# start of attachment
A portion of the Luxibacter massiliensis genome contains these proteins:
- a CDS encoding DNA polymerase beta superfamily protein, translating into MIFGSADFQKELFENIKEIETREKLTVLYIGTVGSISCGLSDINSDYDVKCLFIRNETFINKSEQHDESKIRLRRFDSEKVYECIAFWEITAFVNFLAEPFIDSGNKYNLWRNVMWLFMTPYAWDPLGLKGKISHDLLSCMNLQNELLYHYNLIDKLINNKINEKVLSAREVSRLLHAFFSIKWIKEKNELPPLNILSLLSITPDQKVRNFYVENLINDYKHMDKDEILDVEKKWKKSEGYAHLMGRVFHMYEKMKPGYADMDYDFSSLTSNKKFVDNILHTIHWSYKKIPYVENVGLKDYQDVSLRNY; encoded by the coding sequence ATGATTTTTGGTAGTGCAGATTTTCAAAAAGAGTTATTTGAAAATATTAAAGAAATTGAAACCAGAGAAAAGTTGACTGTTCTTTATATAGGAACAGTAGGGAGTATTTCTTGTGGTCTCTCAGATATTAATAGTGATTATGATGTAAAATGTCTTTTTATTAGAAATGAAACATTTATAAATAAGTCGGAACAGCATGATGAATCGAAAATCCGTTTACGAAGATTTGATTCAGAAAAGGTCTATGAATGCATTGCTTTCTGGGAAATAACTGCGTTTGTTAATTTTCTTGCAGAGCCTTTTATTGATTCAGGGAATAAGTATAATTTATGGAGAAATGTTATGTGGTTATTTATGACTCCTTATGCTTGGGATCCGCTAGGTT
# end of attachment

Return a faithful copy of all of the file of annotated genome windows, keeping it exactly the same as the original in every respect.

A portion of the Luxibacter massiliensis genome contains these proteins:
- a CDS encoding DNA polymerase beta superfamily protein, translating into MIFGSADFQKELFENIKEIETREKLTVLYIGTVGSISCGLSDINSDYDVKCLFIRNETFINKSEQHDESKIRLRRFDSEKVYECIAFWEITAFVNFLAEPFIDSGNKYNLWRNVMWLFMTPYAWDPLGLKGKISHDLLSCMNLQNELLYHYNLIDKLINNKINEKVLSAREVSRLLHAFFSIKWIKEKNELPPLNILSLLSITPDQKVRNFYVENLINDYKHMDKDEILDVEKKWKKSEGYAHLMGRVFHMYEKMKPGYADMDYDFSSLTSNKKFVDNILHTIHWSYKKIPYVENVGLKDYQDVSLRNY; encoded by the coding sequence ATGATTTTTGGTAGTGCAGATTTTCAAAAAGAGTTATTTGAAAATATTAAAGAAATTGAAACCAGAGAAAAGTTGACTGTTCTTTATATAGGAACAGTAGGGAGTATTTCTTGTGGTCTCTCAGATATTAATAGTGATTATGATGTAAAATGTCTTTTTATTAGAAATGAAACATTTATAAATAAGTCGGAACAGCATGATGAATCGAAAATCCGTTTACGAAGATTTGATTCAGAAAAGGTCTATGAATGCATTGCTTTCTGGGAAATAACTGCGTTTGTTAATTTTCTTGCAGAGCCTTTTATTGATTCAGGGAATAAGTATAATTTATGGAGAAATGTTATGTGGTTATTTATGACTCCTTATGCTTGGGATCCGCTAGGTT